Southeast Texas is better known for its summers than its winters, but the historic winter storm of February 2021, and this year’s ice storm, showed us that Old Man Winter knows exactly where we live—and he enjoys the element of surprise.

Sadly, unprecedented storms catch many Texans—and their pets—off guard and unprepared. Therefore, you must not let unpredictable weather jeopardize your pet’s safety. Here are seven winter safety tips that will keep your four-legged friend warm and cozy when—not if—winter weather returns. 

#1: Stock up on essential pet supplies

The Neighborhood Veterinary Centers team encourages pet owners to keep essential pet supplies on hand at all times—in every season—in case of an emergency. These include:

  • Pet food
  • Bottled water
  • Pet first aid supplies
  • Litter
  • Pet-safe ice melt
  • Medications (i.e., daily prescriptions and as-needed medications for anxiety or storm phobia).

Keep at least a week’s supply of each item in case you cannot leave your home during or after a winter weather event. If you need to refill your pet’s medication or food prescriptions, contact Neighborhood Veterinary Centers or visit our online pharmacy.

#2: Ensure your pet’s preventive care is up-to-date

Freezing temperatures can aggravate certain pre-existing medical conditions, such as arthritis, while other health problems can make pets more cold-sensitive. Your pet should be examined by their veterinarian, who can diagnose and manage their health conditions, including those that can affect their health and safety during the winter:

  • Arthritis
  • Orthopedic disease 
  • Diabetes
  • Heart disease
  • Hormone disorders (e.g., Cushing’s or thyroid disease)

If your pet is suffering from one of these conditions, limit their exposure to cold weather and help them stay warm with a well-fitted jacket or sweater. 

#3: Keep your dog on a leash

Leashing your dog is the simplest way to prevent numerous cold weather-related disasters, including:

  • Escape — Runaway pets may suffer from life-threatening hypothermia, become disoriented in the snow, or be hit by a car. 
  • Slip and fall injuries — Leashes can help you control your dog’s path, behavior, and speed, which protects you both from slippery ice. 
  • Frozen ponds and lakes — Curious dogs often venture onto frozen surfaces, only to fall through into the icy waters below.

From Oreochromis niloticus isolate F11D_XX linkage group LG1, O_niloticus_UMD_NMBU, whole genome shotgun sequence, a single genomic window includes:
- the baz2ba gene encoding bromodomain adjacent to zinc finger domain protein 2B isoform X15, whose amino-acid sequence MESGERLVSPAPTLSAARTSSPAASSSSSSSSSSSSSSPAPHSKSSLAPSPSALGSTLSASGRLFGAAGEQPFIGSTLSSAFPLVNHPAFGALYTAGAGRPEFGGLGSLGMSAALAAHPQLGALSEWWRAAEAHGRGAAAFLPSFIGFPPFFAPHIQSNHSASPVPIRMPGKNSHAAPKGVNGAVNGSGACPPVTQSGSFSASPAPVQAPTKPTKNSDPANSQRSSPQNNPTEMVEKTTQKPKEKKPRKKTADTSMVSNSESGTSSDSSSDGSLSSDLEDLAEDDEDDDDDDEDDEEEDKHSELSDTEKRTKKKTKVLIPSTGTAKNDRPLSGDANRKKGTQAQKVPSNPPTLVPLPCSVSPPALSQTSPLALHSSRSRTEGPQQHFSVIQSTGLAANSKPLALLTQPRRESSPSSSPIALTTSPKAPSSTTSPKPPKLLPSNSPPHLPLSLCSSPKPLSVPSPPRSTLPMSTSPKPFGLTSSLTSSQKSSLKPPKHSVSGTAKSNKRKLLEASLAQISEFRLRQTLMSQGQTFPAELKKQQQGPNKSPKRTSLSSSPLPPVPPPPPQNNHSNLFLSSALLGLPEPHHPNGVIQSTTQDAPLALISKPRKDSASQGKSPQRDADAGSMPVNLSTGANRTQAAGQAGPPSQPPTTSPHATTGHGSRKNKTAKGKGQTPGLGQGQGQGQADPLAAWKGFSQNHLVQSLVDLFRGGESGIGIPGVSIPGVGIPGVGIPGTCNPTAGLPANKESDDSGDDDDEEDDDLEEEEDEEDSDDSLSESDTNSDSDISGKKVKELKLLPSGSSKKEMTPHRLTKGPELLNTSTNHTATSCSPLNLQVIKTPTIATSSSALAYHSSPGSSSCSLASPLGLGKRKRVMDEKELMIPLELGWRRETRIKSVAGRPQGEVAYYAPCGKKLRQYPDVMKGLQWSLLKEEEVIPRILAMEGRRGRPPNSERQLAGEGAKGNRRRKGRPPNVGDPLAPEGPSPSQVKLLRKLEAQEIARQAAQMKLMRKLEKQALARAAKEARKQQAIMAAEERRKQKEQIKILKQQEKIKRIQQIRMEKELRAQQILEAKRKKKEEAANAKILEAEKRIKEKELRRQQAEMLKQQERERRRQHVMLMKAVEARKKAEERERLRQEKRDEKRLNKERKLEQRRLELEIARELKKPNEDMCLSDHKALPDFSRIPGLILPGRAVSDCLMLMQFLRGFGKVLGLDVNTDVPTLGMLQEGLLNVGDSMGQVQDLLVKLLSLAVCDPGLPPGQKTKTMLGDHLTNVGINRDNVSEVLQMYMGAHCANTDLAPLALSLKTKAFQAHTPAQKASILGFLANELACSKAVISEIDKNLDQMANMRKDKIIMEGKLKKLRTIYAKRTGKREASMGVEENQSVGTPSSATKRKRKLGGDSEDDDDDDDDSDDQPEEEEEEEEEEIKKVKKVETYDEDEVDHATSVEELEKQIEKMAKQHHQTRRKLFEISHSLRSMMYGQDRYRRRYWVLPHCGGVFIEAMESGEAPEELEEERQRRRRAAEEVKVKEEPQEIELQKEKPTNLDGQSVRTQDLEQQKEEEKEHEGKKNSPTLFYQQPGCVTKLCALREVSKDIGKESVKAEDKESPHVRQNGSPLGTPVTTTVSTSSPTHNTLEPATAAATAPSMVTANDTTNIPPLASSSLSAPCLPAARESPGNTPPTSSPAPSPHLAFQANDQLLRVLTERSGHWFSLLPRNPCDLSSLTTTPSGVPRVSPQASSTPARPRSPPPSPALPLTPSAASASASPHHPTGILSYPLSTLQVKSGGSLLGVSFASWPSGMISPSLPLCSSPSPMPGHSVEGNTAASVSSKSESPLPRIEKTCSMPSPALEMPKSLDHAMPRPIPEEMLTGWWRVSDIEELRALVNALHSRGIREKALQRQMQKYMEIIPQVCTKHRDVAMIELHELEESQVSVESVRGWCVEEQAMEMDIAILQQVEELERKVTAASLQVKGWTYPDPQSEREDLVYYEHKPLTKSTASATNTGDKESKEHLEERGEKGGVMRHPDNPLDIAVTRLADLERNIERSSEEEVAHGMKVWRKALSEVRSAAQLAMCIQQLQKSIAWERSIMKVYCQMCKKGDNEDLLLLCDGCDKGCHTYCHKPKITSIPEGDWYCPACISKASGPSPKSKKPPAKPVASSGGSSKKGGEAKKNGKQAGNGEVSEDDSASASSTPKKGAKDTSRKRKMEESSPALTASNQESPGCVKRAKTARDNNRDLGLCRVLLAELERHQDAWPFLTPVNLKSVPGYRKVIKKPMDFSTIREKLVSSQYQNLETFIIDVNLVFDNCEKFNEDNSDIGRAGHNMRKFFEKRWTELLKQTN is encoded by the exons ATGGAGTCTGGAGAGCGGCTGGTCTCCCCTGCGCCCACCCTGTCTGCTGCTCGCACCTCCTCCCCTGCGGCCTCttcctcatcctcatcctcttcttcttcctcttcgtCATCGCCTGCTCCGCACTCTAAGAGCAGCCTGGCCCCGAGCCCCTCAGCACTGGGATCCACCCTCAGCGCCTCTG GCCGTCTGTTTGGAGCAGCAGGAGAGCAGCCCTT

• Antifreeze poisoning — Pets are attracted to this sweet tasting toxin, which can be found on driveways or roads.
  • Paw irritation — Traditional salt and ice melt products can irritate your dog’s paws, but leashing your dog lets you navigate them away from heavily treated areas. Always wash and dry your pet’s paws to remove unseen irritants, chemicals, or toxins before returning indoors. 

#4: Ensure your pet’s sleeping spot is cozy and dry

During winter weather, your pet’s favorite lounge area may feel a little frosty. Check your pet’s favorite places for drafts, dampness, and cold surfaces, and relocate their bed to a warm, draft-free area, if necessary. Also, inspect your pet’s bedding to ensure they have even warmth and support. If you can feel the floor when you press your hand on the bed’s foam pad or polyester filling, it’s time to replace the bed.

#5: Provide adequate shelter for outdoor pets

Although we strongly urge all pet owners to bring their pets inside, we recognize that doing so is not always practical or safe. In these instances, provide a sturdy and well-insulated outdoor shelter, such as a pet igloo or these cat shelters. Ensure the doorway is protected from wind and precipitation and line the inside with straw—not hay—to keep pets warm and dry. Outdoor pets burn a lot of energy trying to stay warm, so provide extra food, and check frequently that water sources are not frozen.

If your vehicle is parked outside, knock on the hood or honk the horn before starting the engine. This simple step can save lives, as cats and other wildlife may have climbed inside to stay warm.

#6: Protect your pet from antifreeze poisoning

Ethylene glycol—the active, sweet-tasting ingredient in antifreeze—is extremely toxic to dogs and cats, and can cause acute kidney failure, which is typically fatal without rapid, intense veterinary treatment. Pet owners should ensure all ethylene glycol-containing products, including windshield deicer, hydraulic brake fluid, and motor oil, are stored in their original containers, out of pet’s reach. All spills and leaks should be immediately cleaned to prevent pets from lapping at puddles, and pets should be supervised on walks to prevent accidental ingestion.

Ethylene glycol toxicity is rapidly fatal. If you know or suspect your pet has been exposed to ethylene glycol, immediately seek veterinary attention.

#7: Provide fun indoor pet exercise

Indoor activities can effectively exercise your pet and minimize cabin fever. However, instead of tiring only the body, inside activities focus on engaging the mind. 

  • Nose work — Sniffing is a naturally rewarding and tiring activity for dogs. Simple nose work games can be found here.  
  • Hide and seek games — Have a helper hold your pet while you hide. Call your pet and encourage them to find you by tracking your voice and scent. Reward your pet with praise, play, or a treat when they find you.
  • Trick training — Tricks are a great way to bond with your pet, build their confidence, and stretch their mind.
  • Canine fitness — Low impact fitness exercises can build your pet’s balance and body awareness.
  • Brain games — Puzzle toys and treat-dispensing balls promote physical and mental dexterity as pets work to free the treats or kibble hidden in the toy. 

With these tips, you and your pet will be prepared for whatever winter has in store. For additional cold weather advice, or to schedule your pet’s wellness appointment, contact Neighborhood Veterinary Centers.